Tuesday, March 18, 2008

Why E-learning Hasn't Yet Lived up to its Potential

Why did E-learning fail to catch on? There is no doubt that the Elearning
industry as it defines
itself came nowhere close to meeting its
original expectations regarding market penetration. It is hard to determine
exactly how much of market E-learning actually does possess because the
industry never properly defined its parameters. Quite a lot of work that
should be included as elements of e-learning are not considered as such.
This is something that can easily be remedied. We can correct this by
modifying many of the assumptions that went into the original definitions;
those modified assumptions include:

  • E-learning is defined by practice and not by vendor categories. In other words E-learning is not a product or even product-oriented, it is a solutions practice. The vendor categories are not logically tied to the actual practice and must be put aside in order for the practice area to be properly understood by the marketplace. The vendors can later reorganize within the practice sub-categories.
  • E-learning is primarily concerned with content. Delivery of content is and always was a secondary consideration. In fact, the entire notion of e-learning was to a large extent predicated upon the protocols and infrastructure inherent within the Internet (de facto delivery). Building secondary and tertiary delivery environments with divergent and idiosyncratic standards took away the primary advantage originally associated with the promise and potential of e-learning - universally accessible, inexpensive content.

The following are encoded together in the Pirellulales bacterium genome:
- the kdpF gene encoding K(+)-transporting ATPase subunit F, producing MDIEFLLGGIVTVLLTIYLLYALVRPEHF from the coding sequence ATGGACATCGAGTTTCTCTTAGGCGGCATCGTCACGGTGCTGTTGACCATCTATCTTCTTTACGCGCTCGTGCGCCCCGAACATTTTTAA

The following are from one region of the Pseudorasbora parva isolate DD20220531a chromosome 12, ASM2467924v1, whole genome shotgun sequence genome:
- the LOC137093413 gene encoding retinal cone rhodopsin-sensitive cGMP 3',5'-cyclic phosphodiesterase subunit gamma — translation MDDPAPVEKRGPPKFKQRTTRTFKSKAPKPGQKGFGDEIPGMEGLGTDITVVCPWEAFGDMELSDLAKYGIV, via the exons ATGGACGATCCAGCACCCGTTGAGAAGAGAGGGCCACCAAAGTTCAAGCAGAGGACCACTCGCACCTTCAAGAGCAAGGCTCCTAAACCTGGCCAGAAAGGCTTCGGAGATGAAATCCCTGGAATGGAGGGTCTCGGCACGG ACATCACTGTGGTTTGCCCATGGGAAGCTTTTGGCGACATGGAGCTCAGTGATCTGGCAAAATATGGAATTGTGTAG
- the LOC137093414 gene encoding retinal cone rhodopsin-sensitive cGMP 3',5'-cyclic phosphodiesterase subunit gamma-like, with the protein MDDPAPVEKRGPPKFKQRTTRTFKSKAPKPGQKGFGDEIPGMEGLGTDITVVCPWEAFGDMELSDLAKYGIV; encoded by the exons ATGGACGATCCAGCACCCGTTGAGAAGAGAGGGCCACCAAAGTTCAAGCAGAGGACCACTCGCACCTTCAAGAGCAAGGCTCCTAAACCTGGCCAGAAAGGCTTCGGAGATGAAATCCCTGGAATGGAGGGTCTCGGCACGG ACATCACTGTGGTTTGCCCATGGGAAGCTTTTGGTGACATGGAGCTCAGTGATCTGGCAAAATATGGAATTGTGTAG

• E-learning never developed its own philosophy, opting rather to graft traditional approaches to instructional design and assessment based outcomes onto the emerging technologies. This led to a fundamental discontinuity between the medium and message. Web-based content and the emergence of social publishing have been rapidly pushing towards an open content model, one built on democratized production and review rather than top-down or bureaucratic micro-management. The assumption that experts know better than we do how we will learn best is anachronistic, and worst of all, expensive.
  • Traditional educational providers have demonstrated an unreasoning fear of the potential related to E-learning; this fear derives from an unwarranted assumption that if the true potential were adopted that their role would be marginalized. Nothing could be further from the truth – traditional education is under fire from every direction, budgets being cut, options being limited and the one tool that could help change that and actually expand opportunities is being ignored or sub-optimized. E-learning should lead the way to that new reality; not cater to the fear by perpetuating traditional solutions that were marginally effective before and less so now using learning technology.

Copyright 2008, Semantech Inc.

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